Chestnut Herbal School

Isis Hibiscus Sun Tea Recipe

The following is an excerpt from Felicia Cocotzin Ruiz’s book, Earth Medicines: Ancestral Wisdom, Healing Recipes, and Wellness Rituals from a Curandera, taken from the “Fire” chapter. It’s an easy recipe for iced hibiscus tea using fresh mint (Mentha spp.) and dried rose petals (Rosa spp.), harnessing the power of the Sun. She calls it Isis Sun Tea. The main ingredient in Isis Sun Tea are the calyces of the Hibiscus sabdariffa shrub, also known as roselle or by its common name, hibiscus.

Fire Cider

Hibiscus Pomegranate Fire Cider Recipe

One of my favorite ways to use hibiscus (oh, count the ways!) is in fire cider. Fire cider is basically a spicy herbal vinegar, often sweetened with a little honey. It’s taken by the dropperful or spoonful, depending on the cider’s strength and imbiber’s palette. Fire cider helps to clear out the sinuses and wake up the immune and circulatory systems. It can be taken to ward off a cold or other respiratory infection.

Lemon Balm Pesto

Lemon Balm Pesto Recipe

Back in the day, when I ran an in-person herbal school, my students would pick one herb and give a presentation on its medicinal qualities along with a sample: a spot of tea, a taste of tincture, or sometimes a nibble of the plant. When a student told me she’d be preparing lemon balm pesto, I gave an encouraging smile, belying my apprehension. I am a decidedly adventurous eater, but this pesto felt wrong. Never have I been so happy to eat crow.

Lemon Balm

The Medicinal Benefits of Lemon Balm

With its citrusy aroma and quilted lime-green leaves, lemon balm (Melissa officinalis) brightens our gardens and kitchens alike. This mint family medicinal is known as the “gladdening herb” for the uplifting qualities it brings to the spirit. Children have a particular fondness for its sunny aroma and sour flavor. Bees are equally fond of the herb—so much so that the Greek word for bee, melissa, is another name for the plant.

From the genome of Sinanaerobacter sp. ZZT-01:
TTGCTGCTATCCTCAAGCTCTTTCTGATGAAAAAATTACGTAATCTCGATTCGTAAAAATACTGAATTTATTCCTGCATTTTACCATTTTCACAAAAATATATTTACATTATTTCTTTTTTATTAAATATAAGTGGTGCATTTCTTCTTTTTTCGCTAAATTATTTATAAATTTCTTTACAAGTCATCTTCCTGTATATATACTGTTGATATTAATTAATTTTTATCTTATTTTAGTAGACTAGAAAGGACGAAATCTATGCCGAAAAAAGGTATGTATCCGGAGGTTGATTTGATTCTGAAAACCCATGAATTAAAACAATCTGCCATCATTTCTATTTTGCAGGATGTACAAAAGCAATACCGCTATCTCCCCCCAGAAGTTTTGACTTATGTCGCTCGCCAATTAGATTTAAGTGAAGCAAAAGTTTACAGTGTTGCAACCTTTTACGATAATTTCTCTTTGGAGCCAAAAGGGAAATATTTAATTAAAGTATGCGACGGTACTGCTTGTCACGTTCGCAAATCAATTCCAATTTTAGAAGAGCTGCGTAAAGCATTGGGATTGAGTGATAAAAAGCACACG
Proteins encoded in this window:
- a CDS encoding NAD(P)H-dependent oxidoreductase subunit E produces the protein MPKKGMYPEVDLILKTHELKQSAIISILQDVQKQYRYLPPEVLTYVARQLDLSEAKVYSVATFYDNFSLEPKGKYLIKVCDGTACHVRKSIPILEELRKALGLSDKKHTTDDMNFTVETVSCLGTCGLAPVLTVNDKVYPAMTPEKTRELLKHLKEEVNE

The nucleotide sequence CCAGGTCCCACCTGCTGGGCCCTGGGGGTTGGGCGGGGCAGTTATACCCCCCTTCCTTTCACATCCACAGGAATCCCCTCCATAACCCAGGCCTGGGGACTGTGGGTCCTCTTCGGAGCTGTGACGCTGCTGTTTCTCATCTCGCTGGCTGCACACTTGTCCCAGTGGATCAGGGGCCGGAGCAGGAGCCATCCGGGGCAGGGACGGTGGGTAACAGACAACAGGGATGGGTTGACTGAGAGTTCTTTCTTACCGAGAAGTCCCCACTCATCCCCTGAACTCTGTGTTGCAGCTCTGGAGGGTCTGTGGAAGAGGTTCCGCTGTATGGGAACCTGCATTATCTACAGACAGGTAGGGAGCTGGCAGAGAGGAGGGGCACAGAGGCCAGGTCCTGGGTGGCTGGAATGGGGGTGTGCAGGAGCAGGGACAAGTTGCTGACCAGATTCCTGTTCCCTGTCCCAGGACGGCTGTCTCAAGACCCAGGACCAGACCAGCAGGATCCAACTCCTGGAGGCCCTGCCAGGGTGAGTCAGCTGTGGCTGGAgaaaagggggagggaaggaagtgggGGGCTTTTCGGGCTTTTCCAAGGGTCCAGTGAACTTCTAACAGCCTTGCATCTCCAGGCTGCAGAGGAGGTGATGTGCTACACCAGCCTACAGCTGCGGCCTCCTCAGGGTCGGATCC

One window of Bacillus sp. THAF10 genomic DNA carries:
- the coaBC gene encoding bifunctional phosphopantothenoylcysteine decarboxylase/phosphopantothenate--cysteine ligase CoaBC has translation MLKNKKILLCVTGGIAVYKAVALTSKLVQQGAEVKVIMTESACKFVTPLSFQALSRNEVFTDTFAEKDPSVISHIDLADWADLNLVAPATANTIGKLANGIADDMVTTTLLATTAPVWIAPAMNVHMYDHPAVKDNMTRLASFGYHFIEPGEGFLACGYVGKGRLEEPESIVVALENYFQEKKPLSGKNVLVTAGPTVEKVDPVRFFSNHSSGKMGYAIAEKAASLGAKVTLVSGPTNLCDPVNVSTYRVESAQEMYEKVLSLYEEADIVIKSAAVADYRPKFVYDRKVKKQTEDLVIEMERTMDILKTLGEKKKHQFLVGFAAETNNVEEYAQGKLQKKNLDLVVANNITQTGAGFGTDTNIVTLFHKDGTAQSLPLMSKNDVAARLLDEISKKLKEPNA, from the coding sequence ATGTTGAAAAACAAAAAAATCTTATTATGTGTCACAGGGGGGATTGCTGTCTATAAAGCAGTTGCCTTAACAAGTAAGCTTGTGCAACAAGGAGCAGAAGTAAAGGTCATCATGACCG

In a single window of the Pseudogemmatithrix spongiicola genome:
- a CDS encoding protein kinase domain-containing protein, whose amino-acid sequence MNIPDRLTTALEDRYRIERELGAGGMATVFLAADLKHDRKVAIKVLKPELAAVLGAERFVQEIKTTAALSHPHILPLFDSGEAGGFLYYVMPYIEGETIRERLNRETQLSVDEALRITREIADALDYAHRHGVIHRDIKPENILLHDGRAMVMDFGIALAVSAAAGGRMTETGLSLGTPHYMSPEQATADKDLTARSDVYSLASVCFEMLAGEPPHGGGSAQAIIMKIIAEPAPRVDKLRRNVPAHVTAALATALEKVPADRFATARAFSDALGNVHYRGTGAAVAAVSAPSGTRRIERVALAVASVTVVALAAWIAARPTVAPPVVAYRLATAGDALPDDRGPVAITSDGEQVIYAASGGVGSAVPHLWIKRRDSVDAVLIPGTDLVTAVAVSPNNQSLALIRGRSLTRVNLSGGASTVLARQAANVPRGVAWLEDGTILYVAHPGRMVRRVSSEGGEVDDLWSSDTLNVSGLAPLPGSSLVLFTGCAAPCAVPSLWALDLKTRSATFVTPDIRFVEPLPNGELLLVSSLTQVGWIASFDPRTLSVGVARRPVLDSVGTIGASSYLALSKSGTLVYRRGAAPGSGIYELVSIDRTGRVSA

Stinging Nettles Blog

Stinging Nettles Medicinal Benefits & My Famous Nettles Paté Recipe

The emerald nettles queen reigns over the herbal realms with vim and vigor. The leaves of this legendary herb are packed with vitamins, minerals, and chlorophyll, and this vitality infuses into nutritive herbal teas, vinegars, and medicinal foods. It’s true that nettles (Urtica dioica, Urticaceae) wears a crown of nearly invisible silver prickles, primed to sting any who might dare to trespass, but the sting is disarmed when the leaves are dried or cooked.

baobab tree

African American Herbalism, Part 3: Resources and Further Learning

A plethora of resources are available for one interested in the rich traditions related to African American herbalism. Below are a few lists in various media. Included are books, conferences, Facebook groups, herbalists, organizations, and websites. This is of course only a subset of items in this field but will hopefully get you well on your way if you’re just starting to explore this area, and will be helpful to all one way or another.

African American Herbalism, Part 1 – Medicinal Resilience: African Plant Knowledge Through Bondage and Beyond

African American herbalism is part of the backbone of a multitude of healing traditions in many parts of the Americas. However, it is often underappreciated, as are the rich herbal traditions of the African continent. Thankfully, a time has come where lineages such as these are being lifted up and celebrated as part of the rich tapestry of healing formed over thousands of years and thousands of miles of transition and transformation.